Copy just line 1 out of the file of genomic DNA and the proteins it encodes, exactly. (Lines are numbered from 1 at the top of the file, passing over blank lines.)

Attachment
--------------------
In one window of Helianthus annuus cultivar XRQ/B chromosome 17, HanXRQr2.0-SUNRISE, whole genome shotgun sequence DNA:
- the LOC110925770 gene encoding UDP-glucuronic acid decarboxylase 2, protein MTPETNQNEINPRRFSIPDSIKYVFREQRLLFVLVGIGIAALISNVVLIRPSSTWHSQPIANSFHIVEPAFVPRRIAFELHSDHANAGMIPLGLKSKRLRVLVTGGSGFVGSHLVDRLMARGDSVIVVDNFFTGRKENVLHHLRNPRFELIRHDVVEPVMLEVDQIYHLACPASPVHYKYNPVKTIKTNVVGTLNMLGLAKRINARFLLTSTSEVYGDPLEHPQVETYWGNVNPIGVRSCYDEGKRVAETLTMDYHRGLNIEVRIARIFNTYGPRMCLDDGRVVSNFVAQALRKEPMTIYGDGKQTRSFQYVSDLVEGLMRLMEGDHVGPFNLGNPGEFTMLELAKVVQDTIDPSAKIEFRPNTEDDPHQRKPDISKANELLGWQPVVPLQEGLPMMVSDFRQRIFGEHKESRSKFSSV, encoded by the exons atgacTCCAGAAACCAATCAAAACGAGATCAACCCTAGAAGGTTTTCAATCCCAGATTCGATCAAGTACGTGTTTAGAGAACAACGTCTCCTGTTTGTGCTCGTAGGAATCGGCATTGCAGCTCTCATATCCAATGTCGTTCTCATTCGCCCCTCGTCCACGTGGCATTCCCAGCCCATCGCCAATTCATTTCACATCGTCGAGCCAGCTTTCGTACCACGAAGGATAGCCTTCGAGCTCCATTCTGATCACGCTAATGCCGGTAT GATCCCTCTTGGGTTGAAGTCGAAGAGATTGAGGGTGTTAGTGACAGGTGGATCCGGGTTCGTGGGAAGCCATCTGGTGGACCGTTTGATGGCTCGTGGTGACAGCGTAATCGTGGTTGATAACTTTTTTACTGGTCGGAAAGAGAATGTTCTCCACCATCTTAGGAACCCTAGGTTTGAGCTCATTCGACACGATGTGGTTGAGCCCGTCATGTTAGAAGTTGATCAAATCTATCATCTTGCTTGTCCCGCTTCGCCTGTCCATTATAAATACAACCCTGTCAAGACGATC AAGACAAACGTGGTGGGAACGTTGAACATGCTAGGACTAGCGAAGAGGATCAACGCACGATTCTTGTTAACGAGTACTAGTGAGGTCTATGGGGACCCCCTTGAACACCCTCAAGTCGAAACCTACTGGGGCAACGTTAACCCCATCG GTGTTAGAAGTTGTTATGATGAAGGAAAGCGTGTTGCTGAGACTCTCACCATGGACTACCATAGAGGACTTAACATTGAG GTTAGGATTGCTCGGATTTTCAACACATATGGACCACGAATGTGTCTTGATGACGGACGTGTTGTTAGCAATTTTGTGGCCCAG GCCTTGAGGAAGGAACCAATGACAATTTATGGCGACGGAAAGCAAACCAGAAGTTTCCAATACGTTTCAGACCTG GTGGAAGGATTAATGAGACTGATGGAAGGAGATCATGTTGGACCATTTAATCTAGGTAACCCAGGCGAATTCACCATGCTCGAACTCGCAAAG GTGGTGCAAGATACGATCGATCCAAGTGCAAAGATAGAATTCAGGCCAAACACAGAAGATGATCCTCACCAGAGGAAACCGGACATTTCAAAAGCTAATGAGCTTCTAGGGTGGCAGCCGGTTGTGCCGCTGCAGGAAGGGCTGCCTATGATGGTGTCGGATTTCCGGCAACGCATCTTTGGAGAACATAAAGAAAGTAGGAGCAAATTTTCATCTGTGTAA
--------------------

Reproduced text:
In one window of Helianthus annuus cultivar XRQ/B chromosome 17, HanXRQr2.0-SUNRISE, whole genome shotgun sequence DNA: